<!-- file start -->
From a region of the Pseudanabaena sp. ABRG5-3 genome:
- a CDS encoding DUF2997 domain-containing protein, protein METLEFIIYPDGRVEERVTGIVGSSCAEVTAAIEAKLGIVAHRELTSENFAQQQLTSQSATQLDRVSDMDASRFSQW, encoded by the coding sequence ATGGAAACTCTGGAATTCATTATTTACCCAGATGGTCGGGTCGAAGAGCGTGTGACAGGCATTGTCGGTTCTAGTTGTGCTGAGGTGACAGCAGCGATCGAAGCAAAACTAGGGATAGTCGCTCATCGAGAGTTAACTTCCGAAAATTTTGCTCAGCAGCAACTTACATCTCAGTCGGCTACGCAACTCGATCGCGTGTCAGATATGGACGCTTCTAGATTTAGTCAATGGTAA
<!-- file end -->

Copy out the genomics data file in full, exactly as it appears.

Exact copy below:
From a region of the Pseudanabaena sp. ABRG5-3 genome:
- a CDS encoding DUF2997 domain-containing protein, protein METLEFIIYPDGRVEERVTGIVGSSCAEVTAAIEAKLGIVAHRELTSENFAQQQLTSQSATQLDRVSDMDASRFSQW, encoded by the coding sequence ATGGAAACTCTGGAATTCATTATTTACCCAGATGGTCGGGTCGAAGAGCGTGTGACAGGCATTGTCGGTTCTAGTTGTGCTGAGGTGACAGCAGCGATCGAAGCAAAACTAGGGATAGTCGCTCATCGAGAGTTAACTTCCGAAAATTTTGCTCAGCAGCAACTTACATCTCAGTCGGCTACGCAACTCGATCGCGTGTCAGATATGGACGCTTCTAGATTTAGTCAATGGTAA